Sedimentary structures

Ripple marks in a siltstone (Carmel Formation, Middle Jurassic, near Gunlock, Utah).

Sedimentary structures are those structures formed during sediment deposition.

Sedimentary structures such as cross bedding, graded bedding and ripple marks are utilized in stratigraphic studies to indicate original position of strata in geologically complex terrains and understand the depositional environment of the sediment.

Flow structures

Megaripple/dune, formed in the upper flow regime, from Utah.

There are two kinds of flow structures: bidirectional (multiple directions, back-and-forth) and unidirectional. Flow regimes in single-direction (typically fluvial) flow, which at varying speeds and velocities produce different structures, are called bedforms. In the lower flow regime, the natural progression is from a flat bed, to some sediment movement (saltation etc.), to ripples, to slightly larger dunes. Dunes have a vortex in the lee side of the dune. As the upper flow regime forms, the dunes become flattened out, and then produce antidunes. At higher still velocity, the antidunes are flattened and most sedimentation stops, as erosion takes over as the dominant process.

Bedforms vs. flow

Typical unidirectional bedforms represent a specific flow velocity, assuming typical sediments (sands and silts) and water depths, and a chart such as below can be used for interpreting depositional environments, with increasing water velocity going down the chart.

Flow Regime Bedform Preservation Potential Identification Tips
Lower plane bed High Flat laminae, almost lack of current
Ripple marks Relatively Low Small, cm-scale undulations
Sand waves Medium to low Rare, longer wavelength than ripples
Dunes/Megaripples Low Large, meter-scale ripples
Upper plane bed High Flat laminae, +/- aligned grains (parting lineations)
Antidunes Low Water in phase with bedform, low angle, subtle laminae
Pool and chute Very low Mostly erosional features

Ripple marks

Wave ripple or symmetric ripple, from Permian rocks in Nomgon, Mongolia. Note "decapitation" of ripple crests due to change in current.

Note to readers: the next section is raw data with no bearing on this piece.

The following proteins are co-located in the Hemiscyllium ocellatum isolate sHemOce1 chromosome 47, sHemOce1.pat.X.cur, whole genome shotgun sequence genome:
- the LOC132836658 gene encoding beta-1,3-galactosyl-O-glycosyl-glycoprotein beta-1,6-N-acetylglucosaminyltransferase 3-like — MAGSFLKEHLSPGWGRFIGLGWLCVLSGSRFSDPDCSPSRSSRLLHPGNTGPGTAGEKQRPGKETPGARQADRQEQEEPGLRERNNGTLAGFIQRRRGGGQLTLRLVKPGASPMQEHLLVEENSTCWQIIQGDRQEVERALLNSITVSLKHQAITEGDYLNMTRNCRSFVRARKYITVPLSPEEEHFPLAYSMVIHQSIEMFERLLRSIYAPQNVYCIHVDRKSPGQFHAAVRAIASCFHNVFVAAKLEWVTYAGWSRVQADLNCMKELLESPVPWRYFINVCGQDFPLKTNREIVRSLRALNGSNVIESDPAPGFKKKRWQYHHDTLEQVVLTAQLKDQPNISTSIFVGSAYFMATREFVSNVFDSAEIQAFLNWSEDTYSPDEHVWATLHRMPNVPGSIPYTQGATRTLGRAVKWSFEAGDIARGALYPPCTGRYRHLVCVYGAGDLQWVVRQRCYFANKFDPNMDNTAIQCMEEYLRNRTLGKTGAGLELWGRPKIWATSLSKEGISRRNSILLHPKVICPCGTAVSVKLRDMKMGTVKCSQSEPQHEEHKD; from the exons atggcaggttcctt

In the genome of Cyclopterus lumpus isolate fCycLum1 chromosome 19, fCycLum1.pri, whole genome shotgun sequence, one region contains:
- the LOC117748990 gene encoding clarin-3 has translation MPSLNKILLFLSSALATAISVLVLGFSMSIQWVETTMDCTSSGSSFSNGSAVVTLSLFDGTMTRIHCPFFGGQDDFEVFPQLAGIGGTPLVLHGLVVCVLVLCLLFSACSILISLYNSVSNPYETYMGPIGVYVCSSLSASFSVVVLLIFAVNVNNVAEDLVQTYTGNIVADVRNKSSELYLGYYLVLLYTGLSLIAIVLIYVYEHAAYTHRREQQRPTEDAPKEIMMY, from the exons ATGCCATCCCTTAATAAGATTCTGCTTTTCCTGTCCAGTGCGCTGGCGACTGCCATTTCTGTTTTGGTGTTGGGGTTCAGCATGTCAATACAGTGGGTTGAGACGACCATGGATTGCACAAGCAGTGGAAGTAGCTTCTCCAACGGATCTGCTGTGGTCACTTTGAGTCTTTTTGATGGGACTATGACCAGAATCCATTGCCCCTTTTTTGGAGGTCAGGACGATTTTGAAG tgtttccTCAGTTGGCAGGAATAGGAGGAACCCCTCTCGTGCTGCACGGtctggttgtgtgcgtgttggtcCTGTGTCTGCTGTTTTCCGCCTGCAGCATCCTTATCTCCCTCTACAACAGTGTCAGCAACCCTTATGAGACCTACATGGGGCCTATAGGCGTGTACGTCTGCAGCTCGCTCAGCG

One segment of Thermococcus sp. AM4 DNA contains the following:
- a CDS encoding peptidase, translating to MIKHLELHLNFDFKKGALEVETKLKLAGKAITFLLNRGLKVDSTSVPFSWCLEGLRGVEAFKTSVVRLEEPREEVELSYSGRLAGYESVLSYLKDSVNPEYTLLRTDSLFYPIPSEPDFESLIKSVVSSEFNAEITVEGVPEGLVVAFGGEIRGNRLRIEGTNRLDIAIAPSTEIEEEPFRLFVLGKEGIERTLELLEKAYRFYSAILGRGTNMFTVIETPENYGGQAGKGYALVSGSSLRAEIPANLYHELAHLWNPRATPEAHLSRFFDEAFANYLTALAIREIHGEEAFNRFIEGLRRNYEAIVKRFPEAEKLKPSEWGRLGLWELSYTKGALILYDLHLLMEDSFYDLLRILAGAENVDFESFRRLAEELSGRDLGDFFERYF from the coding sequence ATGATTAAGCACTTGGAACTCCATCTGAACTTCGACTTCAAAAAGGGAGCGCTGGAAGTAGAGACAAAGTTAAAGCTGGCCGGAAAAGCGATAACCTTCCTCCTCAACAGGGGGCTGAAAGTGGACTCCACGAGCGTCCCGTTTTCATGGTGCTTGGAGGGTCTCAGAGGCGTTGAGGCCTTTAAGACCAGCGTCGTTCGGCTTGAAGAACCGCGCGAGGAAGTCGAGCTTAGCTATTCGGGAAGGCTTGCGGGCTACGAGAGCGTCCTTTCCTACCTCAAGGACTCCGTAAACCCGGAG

Ripple marks usually form in conditions with flowing water, in the lower part of the Lower Flow Regime. There are two types of ripple marks:


Antidunes are the sediment[1] bedforms created by fast, shallow flows of water with a Froude number greater than 1. Antidunes form beneath standing waves of water that periodically steepen, migrate, and then break upstream. The antidune bedform is characterized by shallow foresets, which dip upstream at an angle of about ten degrees that can be up to five meters in length.[2] They can be identified by their low angle foresets. For the most part, antidunes bedforms are destroyed during decreased flow, and therefore cross bedding formed by antidunes will not be preserved.[3][4]

Biological structures

Skolithos trace fossil. Scale bar is 10 mm.

A number of biologically-created sedimentary structures exist, called trace fossils. Examples include burrows and various expressions of bioturbation. Ichnofacies are groups of trace fossils that together help give information on the depositional environment. In general, as deeper (into the sediment) burrows become more common, the shallower the water. As (intricate) surface traces become more common, the water becomes deeper.

Microbes may also interact with sediment to form Microbially Induced Sedimentary Structures.

Soft sediment deformation structures

Soft sediment deformation in Dead Sea sediments, Israel. Possibly a seismite.

Soft-sediment deformation structures or SSD, is a consequence of the loading of wet sediment as burial continues after deposition. The heavier sediment "squeezes" the water out of the underlying sediment due to its own weight. There are three common variants of SSD:

Bedding plane structures

Flute cast from Book Cliffs area, Utah.
Mudcracks in rock at Roundtop Hill, Maryland.

Bedding Plane Structures are commonly used as paleocurrent indicators. They are formed when sediment has been deposited and then reworked and reshaped. They include:

Within bedding structures

Cross-bedding and scour in a fine sandstone (Logan Formation, Mississippian, Jackson County, Ohio).
A teepee structure in modern halite deposits along the western shore of the Dead Sea, Israel.

These structures are within sedimentary bedding and can help with the interpretation of depositional environment and paleocurrent directions. They are formed when the sediment is deposited.

Secondary sedimentary structures

Secondary sedimentary structures form after primary deposition occurs or, in some cases, during the diagenesis of a sedimentary rock. Common secondary structures include any form of bioturbation, soft-sediment deformation, teepee structures, root-traces, and soil mottling. Liesegang rings, cone-in-cone structures, raindrop impressions, and vegetation-induced sedimentary structures would also be considered secondary structures.

See also


    • AILSA ALLABY and MICHAEL ALLABY. "sediment." A Dictionary of Earth Sciences. 1999. 8 Nov. 2010 <>.
  1. Boggs, Sam jr, 2006 Principles of Sedimentology and Stratigraphy, Patrick Lynch, Principles of Sedimentology and Stratigraphy, Pearson Prentice Hall, Upper Saddle River, NJ. Ed 4 p 83-84
  2. AILSA ALLABY and MICHAEL ALLABY. "antidune." A Dictionary of Earth Sciences. 1999. 8 Nov. 2010 <>. B
  3. C

Further reading

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